I've had a lot of people recommend this show. I've watched most of it, and I really have to say that I don't understand what people see in it. I've read a bunch of articles and reviews, trying to figure out why people like it, but nothing rings true. The AV Club article calls it a scathing corporate satire, but nothing about the office hijinks seem more scathing than something you'd see on The Office or Better Off Ted.

The voiceover meditations that open and close every episode really characterize the show, I think. Each episode, we get five minutes of Amy making a hippy-dippy Statement of the Week while slow-motion shots of friends and flowers are shown. Are these meant to be parodic? Are we supposed to laugh at Amy's thoughts? I don't think so---they're not very sharp or funny, and they're played totally straight. But they are vapid and interminable, and not very revealing.

That kinda characterizes the while show. The characters are writ unrealistically large, as if they were comic characters, and we see things through their eyes... but it's not satirical or funny enough to be a comedy. Watching the anti-social nerds at the office got to feel like watching The Big Bang Theory without the laugh track and without any jokes.

I don't have the best sense of Amy as a character, because the show vacillates between making Amy a parody of a silly hippy and between making her more well-rounded. Exactly how stupid is she? She seems comically, unrealistically dumb most of the time. But at times it seems more like a savvy con, like in the pilot when she casually mentions being able to sue the hiring board if they don't hire her back. Was she aware of what she was doing in this scene? If so, then I think she's really inconsistently written, but if not, she might as well be a character in Clueless.

I think the show's trying to be something like Nurse Jackie, but I think that show was a lot more successful.
posted by painquale at 12:58 PM on February 27, 2013

Rory Marinich: “I would hate myself if I ever became anything like Amy and I would hate Amy if I was forced to work with her, but at the same time I wish there were more Amys in the world. Which is a weird, but also nice, feeling.”

I just sat through Amy's speech at Krista's shower in s01e05, and I was cringing so hard, like "ugh I can't watch another second of this," but this is totally right. It's really hard to do this, I think – Amy can capture just the most incredibly uncomfortable moments I've ever had with coworkers, with other human beings in general, but she's never actually pushed into the role of the villain, it's always a relationship that retains its complexity. She's still the center of the show, and you kind of feel like her inner life somehow justifies who she is even if you wouldn't actually want to spend a lot of time with her. And the fact that pissed-off Krista can hit on something so insightful about Amy's character – that Amy is angry all the time – that's really – well, the characters here seem really well fleshed-out. It's really interesting.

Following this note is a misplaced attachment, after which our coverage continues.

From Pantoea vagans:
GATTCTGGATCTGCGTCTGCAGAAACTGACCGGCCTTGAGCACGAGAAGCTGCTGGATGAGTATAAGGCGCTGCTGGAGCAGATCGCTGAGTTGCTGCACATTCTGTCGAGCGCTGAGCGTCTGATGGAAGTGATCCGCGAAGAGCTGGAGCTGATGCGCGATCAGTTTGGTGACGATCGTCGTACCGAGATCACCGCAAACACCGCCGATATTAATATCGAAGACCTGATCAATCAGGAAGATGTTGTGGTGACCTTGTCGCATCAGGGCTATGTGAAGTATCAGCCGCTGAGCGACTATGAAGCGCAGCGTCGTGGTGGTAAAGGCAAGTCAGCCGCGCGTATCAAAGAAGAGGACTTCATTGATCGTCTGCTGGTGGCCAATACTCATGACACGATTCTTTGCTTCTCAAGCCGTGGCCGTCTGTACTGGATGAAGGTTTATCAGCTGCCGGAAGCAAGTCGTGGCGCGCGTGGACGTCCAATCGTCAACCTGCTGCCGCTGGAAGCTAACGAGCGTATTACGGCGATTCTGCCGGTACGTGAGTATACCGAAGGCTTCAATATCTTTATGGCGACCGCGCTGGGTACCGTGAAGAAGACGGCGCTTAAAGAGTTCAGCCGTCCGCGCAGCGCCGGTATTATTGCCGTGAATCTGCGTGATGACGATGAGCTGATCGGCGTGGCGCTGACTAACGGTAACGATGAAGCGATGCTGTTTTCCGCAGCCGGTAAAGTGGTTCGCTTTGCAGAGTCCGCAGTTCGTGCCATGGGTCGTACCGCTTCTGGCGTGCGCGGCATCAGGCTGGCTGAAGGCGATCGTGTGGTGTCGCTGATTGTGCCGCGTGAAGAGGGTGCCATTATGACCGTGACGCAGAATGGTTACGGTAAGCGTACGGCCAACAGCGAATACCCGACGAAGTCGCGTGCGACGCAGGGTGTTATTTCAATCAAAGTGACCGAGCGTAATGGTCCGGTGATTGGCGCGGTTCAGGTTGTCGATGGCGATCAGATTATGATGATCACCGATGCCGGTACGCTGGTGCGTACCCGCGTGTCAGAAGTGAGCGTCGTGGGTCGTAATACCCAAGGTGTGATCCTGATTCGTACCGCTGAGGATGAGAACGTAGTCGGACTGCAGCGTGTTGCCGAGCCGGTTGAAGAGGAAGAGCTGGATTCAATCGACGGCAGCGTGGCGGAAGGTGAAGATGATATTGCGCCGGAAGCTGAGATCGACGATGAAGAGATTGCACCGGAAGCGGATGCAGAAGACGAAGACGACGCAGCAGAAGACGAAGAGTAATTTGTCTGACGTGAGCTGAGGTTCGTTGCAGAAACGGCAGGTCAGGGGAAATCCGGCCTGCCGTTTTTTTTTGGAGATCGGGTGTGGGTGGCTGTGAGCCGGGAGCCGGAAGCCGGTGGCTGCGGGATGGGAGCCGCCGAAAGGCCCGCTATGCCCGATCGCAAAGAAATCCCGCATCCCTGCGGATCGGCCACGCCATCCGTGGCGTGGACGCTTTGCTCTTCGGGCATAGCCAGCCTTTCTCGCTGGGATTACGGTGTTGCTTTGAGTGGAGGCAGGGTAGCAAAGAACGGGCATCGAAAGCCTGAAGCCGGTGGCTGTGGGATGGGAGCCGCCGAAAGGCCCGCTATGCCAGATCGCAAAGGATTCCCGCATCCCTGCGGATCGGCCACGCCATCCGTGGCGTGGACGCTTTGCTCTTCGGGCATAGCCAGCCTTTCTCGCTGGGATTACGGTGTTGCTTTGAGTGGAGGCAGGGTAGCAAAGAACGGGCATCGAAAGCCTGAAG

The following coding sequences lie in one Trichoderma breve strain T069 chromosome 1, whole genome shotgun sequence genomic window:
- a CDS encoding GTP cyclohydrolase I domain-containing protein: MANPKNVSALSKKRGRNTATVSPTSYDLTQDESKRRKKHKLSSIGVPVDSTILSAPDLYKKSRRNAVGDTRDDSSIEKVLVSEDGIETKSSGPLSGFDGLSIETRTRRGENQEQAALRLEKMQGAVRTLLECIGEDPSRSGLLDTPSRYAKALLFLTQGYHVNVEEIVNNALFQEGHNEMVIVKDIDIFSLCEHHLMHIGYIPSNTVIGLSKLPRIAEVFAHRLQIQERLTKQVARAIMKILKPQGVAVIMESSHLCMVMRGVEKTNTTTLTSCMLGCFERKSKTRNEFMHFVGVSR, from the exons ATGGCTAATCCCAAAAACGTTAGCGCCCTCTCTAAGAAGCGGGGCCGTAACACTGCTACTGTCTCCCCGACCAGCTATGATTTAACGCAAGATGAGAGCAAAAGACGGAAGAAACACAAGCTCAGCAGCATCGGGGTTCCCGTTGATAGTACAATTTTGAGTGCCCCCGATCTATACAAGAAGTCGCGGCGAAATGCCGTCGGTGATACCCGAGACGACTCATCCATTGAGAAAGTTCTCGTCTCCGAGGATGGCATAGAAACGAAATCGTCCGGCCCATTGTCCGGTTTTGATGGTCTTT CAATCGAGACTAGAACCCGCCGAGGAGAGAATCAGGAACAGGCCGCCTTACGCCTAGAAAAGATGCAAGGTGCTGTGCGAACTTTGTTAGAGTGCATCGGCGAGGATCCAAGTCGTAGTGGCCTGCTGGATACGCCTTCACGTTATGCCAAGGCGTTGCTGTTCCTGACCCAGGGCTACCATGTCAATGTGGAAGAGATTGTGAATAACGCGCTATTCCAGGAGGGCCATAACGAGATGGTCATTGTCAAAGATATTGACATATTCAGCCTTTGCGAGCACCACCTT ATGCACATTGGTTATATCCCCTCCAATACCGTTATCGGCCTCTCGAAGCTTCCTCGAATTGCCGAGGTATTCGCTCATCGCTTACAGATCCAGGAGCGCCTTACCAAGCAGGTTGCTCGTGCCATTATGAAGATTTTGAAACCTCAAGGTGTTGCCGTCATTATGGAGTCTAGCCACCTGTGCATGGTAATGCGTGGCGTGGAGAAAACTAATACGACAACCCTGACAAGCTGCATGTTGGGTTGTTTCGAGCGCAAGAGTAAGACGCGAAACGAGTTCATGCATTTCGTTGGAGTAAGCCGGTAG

It's also an interesting document of what California is all about. I mean, good god, this is California people in so many ways. Wow.
posted by koeselitz at 2:20 PM on February 27, 2013 [1 favorite]

The voiceover meditations that open and close every episode really characterize the show, I think. Each episode, we get five minutes of Amy making a hippy-dippy Statement of the Week while slow-motion shots of friends and flowers are shown. Are these meant to be parodic? Are we supposed to laugh at Amy's thoughts? I don't think so---they're not very sharp or funny, and they're played totally straight.

Obviously tastes differ, and so do perceptions. I definitely read those voice-overs as a strange mix of satirical and earnest, which is a weird and affecting mix. Amy's voice --- and her whole character --- is an incredible balance of commitment to an ideal mixed with a vacuous self-centered selfishness that makes me gape and holler.

Amy is deeply and (so far) unshakably convinced of her own rightness --- her own righteousness --- that she feels entitled to follow and to impose on others, no matter the cost. She needs this drive to structure her life, to give her life meaning. I laugh at her even as I ache for her. She's a cloak of certainty wrapped around a howling emptiness.

I particularly liked seeing the tables get turned on her the most recent episode, "No Doubt," when her complicit co-worker Tyler (played by co-creator Mike White) flips the dynamic on her: Tyler delivers a scheme to Amy with exactly the same bright-eyed, unlistening blankness that she has used on him over and over, and he absolutely refuses to hear her demurrals and refusals. She says things like (I'm paraphrasing here) "That's not going to work" and "I don't think so," and he plows right ahead as if she's said "Super!" and "I'd love to!" It's exactly the way she treated him; he learned it from her and it works.

I think the show is absolutely a knowing, empathetic send-up of the certainty that fuels so many people, whether their would-be activists like Amy or religious/political/social crusaders or advocates of a particular parenting style or avid hobbiers of any stripe.

And I think there's value in that: in presenting these characters satirically but somewhat sympathetically. Watching Amy Jellicoe's fierce certainty makes me poke around inside myself to investigate my own terrible certainties, looking to see where I might be as wrong, as stubborn, and as unyielding as Amy Jellicoe is. It's powerful stuff.